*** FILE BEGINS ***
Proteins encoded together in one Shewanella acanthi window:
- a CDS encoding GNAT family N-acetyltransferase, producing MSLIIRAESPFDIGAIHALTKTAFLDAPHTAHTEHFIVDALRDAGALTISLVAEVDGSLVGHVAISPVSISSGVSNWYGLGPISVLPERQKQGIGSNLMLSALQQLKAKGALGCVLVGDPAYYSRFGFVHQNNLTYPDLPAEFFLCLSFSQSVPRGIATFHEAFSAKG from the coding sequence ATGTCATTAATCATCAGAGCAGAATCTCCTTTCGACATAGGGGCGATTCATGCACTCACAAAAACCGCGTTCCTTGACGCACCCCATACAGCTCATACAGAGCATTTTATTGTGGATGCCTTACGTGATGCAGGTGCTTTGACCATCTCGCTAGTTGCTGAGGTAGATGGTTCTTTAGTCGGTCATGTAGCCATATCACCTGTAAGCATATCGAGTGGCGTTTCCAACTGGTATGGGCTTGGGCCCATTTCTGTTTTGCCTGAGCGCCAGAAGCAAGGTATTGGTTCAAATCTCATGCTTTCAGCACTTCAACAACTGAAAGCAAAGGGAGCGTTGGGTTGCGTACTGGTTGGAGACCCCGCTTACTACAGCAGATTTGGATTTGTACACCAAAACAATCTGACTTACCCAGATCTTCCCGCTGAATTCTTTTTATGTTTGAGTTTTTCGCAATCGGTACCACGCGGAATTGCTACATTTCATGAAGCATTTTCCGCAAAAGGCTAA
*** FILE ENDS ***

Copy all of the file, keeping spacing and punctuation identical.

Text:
Proteins encoded together in one Shewanella acanthi window:
- a CDS encoding GNAT family N-acetyltransferase, producing MSLIIRAESPFDIGAIHALTKTAFLDAPHTAHTEHFIVDALRDAGALTISLVAEVDGSLVGHVAISPVSISSGVSNWYGLGPISVLPERQKQGIGSNLMLSALQQLKAKGALGCVLVGDPAYYSRFGFVHQNNLTYPDLPAEFFLCLSFSQSVPRGIATFHEAFSAKG from the coding sequence ATGTCATTAATCATCAGAGCAGAATCTCCTTTCGACATAGGGGCGATTCATGCACTCACAAAAACCGCGTTCCTTGACGCACCCCATACAGCTCATACAGAGCATTTTATTGTGGATGCCTTACGTGATGCAGGTGCTTTGACCATCTCGCTAGTTGCTGAGGTAGATGGTTCTTTAGTCGGTCATGTAGCCATATCACCTGTAAGCATATCGAGTGGCGTTTCCAACTGGTATGGGCTTGGGCCCATTTCTGTTTTGCCTGAGCGCCAGAAGCAAGGTATTGGTTCAAATCTCATGCTTTCAGCACTTCAACAACTGAAAGCAAAGGGAGCGTTGGGTTGCGTACTGGTTGGAGACCCCGCTTACTACAGCAGATTTGGATTTGTACACCAAAACAATCTGACTTACCCAGATCTTCCCGCTGAATTCTTTTTATGTTTGAGTTTTTCGCAATCGGTACCACGCGGAATTGCTACATTTCATGAAGCATTTTCCGCAAAAGGCTAA